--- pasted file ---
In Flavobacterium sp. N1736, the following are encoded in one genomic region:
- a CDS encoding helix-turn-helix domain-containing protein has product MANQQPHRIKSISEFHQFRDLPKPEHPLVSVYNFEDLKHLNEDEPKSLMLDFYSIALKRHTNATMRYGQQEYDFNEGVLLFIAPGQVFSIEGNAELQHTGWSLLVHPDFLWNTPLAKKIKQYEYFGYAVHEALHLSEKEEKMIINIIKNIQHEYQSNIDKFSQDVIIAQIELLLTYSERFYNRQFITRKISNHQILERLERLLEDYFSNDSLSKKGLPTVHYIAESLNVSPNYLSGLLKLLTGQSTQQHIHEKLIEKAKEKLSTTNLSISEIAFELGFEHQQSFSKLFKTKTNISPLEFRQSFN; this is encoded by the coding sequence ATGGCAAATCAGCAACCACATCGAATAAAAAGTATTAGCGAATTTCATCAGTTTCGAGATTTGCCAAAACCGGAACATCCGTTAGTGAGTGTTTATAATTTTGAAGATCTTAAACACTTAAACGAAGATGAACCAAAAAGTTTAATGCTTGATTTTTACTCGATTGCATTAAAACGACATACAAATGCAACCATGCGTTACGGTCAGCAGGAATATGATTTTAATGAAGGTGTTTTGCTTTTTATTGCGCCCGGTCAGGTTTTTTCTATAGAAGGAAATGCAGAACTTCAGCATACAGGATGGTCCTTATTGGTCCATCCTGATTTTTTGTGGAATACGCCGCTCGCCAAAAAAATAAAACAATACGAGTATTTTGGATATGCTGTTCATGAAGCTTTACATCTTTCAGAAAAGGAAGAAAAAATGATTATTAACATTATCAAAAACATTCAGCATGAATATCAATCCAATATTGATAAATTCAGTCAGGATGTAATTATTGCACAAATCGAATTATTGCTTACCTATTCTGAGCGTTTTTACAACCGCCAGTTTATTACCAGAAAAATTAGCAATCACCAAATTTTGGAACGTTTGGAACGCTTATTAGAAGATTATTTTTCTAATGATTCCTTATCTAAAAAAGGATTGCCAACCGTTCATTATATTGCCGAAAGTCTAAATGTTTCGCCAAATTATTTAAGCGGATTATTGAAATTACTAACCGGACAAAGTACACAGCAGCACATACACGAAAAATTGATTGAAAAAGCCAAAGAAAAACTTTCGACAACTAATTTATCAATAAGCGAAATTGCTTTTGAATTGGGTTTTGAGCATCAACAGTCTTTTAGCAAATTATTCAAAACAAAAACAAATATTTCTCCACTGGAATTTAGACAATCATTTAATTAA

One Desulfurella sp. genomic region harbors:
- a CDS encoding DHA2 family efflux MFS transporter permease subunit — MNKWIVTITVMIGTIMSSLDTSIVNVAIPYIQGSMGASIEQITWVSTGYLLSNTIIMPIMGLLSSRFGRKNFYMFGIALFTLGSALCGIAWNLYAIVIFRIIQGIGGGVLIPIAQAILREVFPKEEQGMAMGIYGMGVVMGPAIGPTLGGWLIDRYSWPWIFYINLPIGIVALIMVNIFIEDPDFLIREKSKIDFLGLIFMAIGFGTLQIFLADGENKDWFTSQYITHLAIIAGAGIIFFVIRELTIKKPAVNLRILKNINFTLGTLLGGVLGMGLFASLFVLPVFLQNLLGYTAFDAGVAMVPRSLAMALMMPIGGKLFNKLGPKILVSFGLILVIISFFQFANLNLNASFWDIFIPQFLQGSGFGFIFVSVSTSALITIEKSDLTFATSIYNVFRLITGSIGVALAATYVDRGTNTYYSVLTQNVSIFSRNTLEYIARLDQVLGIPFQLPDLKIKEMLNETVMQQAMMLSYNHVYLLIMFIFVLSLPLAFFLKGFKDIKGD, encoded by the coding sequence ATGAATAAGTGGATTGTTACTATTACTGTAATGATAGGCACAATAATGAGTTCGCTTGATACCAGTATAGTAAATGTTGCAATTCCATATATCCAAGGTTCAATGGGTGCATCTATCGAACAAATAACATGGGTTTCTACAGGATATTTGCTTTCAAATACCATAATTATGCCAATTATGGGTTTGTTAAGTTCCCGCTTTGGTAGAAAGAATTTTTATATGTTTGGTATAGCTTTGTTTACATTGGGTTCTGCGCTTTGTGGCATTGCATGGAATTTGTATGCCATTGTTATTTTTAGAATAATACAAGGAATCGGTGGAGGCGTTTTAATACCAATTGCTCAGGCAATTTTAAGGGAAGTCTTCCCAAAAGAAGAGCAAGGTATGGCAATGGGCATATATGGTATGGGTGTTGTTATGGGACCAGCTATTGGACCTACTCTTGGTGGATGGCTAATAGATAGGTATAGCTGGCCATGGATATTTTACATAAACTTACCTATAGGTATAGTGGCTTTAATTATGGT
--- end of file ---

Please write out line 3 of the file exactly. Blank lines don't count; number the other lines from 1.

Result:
One Desulfurella sp. genomic region harbors: